His arrangement with Robert Chambers allows for flexibility and as a freelance musician he often tours with top musical acts including Mundy, Duke Special and Jack L. "I worked with those people, both in the studio and live. You get to do good gigs, television, festivals, things you'd like to be doing with your own music, but such is the way of the world. Still, it's an experience that you learn from," Ger says philosophically. While he's at it, he cuts their hair. "Musicians are busy people, it's a way of keeping in touch. Duke Special is the only one I haven't done, as he has dreadlocks," he says with a gentle laugh.

His flexibility as a hairdresser also allows him to pursue his own projects.

One of five kids, Ger hails from a musical family. His father was an opera fan, his mother taught choirs, and two of his siblings Maura and Eamonn sing in the RTE choir. He was in his first band Premonition with his brother Kieran at 15. "It was around the time of Something Happens, we were supporting them, and A House. It was a good scene. We released a single with EMI, a little 7in vinyl, then we broke up" he reminisces.

Ger bought recording equipment and recorded demos and records for other bands but his real ambition was to record songs he wrote himself. In 2003, he and his next band Las Vegas Basement, which he describes as psychedelic glam rock, brought out an album which did quite well.

However his writing partner emigrated and Ger started again with another band, this time called Les Marionettes, but his most recent venture, The Carnival Brothers, seems to be the one that will take off. Last year they had a big hit with The Sun Is Gonna Shine, "Essentially it's myself and John Walsh," he says. "We worked together on projects over 10 years, and we never solidified as a band as such, until this. The song was picked up for an ad for Molson Beer and so we decided to give it a roll." The video of the song which was melodic and light-hearted was a big hit; Ger sings the lead role and is backed by burlesque dancers.

There are plans now for a big event at the Spiegeltent in Wexford on October 30, and they are busy writing and recording music for it. But it's also a visual spectacle and will feature the burlesque dancers. "The music will be uplifting and feel-good, not morose or shoe-gazey," he says. "We want people to go away with a smile. It'll be very visual. The visual is very important to me."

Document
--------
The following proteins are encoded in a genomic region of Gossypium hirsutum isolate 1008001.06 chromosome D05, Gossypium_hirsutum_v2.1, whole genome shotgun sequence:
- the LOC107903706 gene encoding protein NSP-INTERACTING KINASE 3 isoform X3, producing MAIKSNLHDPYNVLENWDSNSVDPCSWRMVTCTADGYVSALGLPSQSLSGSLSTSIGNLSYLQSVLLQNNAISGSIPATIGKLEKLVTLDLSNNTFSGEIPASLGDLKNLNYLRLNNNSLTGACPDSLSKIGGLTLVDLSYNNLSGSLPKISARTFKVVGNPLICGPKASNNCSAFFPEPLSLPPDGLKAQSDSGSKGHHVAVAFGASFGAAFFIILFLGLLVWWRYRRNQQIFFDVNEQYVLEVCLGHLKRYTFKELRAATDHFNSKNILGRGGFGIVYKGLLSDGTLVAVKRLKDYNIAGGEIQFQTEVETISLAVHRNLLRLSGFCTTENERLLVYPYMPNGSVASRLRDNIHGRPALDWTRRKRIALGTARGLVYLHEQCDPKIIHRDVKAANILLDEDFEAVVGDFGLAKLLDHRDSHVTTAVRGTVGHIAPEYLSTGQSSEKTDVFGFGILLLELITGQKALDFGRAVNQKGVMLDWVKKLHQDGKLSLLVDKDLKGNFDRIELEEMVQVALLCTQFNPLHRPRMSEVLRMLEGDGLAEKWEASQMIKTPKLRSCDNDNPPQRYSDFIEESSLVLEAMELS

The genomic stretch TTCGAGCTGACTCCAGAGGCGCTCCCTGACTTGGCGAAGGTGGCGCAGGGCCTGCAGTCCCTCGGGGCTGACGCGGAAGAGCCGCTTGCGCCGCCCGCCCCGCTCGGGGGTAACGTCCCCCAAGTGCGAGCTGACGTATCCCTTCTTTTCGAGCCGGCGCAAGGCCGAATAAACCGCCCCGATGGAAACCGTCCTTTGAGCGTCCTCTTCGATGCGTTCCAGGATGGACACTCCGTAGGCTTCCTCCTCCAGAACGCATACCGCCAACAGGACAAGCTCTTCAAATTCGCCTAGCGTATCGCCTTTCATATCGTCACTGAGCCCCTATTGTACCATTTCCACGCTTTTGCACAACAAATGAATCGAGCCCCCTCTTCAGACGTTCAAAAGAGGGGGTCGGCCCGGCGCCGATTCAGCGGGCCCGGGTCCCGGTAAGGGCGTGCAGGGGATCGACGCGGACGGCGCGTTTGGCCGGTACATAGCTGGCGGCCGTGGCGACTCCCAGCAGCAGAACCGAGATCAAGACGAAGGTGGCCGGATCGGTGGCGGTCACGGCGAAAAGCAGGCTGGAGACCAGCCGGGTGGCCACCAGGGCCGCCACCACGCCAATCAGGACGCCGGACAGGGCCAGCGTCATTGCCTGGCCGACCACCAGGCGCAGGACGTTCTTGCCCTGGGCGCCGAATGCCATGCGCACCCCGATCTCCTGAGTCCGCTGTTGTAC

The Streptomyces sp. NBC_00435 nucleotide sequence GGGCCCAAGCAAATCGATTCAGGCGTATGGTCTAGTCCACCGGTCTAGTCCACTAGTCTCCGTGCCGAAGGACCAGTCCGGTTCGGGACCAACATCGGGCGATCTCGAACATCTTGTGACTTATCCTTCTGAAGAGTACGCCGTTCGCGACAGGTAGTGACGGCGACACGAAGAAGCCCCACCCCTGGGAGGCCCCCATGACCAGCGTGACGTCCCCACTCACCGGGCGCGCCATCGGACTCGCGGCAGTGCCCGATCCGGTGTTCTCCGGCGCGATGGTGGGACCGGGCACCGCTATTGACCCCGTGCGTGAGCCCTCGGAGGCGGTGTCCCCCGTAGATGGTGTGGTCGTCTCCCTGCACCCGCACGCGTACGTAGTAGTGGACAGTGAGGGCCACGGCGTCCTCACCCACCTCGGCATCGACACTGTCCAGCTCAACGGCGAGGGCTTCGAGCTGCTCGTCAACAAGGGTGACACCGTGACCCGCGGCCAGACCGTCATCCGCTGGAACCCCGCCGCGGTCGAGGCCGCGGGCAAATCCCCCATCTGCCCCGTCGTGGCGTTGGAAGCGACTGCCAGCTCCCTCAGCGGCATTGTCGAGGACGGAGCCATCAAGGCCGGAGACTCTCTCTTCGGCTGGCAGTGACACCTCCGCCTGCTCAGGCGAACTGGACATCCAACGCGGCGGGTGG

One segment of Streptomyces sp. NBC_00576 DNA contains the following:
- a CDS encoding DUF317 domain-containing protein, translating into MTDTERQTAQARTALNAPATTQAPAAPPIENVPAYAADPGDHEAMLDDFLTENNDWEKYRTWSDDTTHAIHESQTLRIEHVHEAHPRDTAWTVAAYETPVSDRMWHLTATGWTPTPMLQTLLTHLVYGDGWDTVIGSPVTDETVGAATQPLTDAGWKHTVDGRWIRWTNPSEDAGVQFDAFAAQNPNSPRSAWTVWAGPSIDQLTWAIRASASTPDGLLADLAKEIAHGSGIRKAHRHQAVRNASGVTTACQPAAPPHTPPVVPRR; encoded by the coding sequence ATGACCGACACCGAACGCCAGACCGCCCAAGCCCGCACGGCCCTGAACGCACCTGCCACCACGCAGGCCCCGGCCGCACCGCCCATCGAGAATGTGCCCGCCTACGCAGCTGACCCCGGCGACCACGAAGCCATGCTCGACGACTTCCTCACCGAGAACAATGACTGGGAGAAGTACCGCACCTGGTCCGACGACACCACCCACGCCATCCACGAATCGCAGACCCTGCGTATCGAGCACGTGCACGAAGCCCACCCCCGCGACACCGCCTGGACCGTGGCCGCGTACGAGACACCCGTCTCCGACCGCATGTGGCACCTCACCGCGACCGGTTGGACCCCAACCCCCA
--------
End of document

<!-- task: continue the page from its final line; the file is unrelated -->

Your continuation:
That's obvious from his home which he and Susann bought 15 years ago. And minimalist it ain't. "I don't like the white minimalist thing, it just doesn't do it for me. I've always been intrigued by psychedelia. Musically I've gone through it but I just love Pop art, swirly patterns, geometric design."

And most of these qualities belong to the era between 1950 and 1980.

The couple renovated the house seven years ago and while they were in the process, Ger spotted the kitchen units in a shop in Temple Bar. They were made in 1959, by English Rose, a well-known company who made the units out of metal left over from Second World War aeroplanes. "We were able to plan the extension around the units," he says.

The orange floor tiles, which Ger got through word of mouth, date from the 1970s. "When people know you're into stuff, they get on to you. I got the tiles from the man who did up the Odessa Club, he had loads left over and I had to take all or nothing. I've loads for sale," Ger says hopefully.

The furnishings came from the most unlikely sources. "We were staying with friends in New York and there was a yard sale around the corner. We bought the blue kitchen chairs there and a few other things. We divided them into four bundles and each took one case and one bundle on an Aer Lingus flight and they didn't charge a penny!" Ger marvels.

What may come as a surprise to readers - given that it's all about vintage - is his best resource is the internet. "I've discovered that eBay is a wonderful thing," he says fervently.

Ger may love the past, but he's not blind to the benefits of the present and remains ever hopeful about the future. For information about the show on October 30, see

Photography by Tony Gavin

Sunday Independent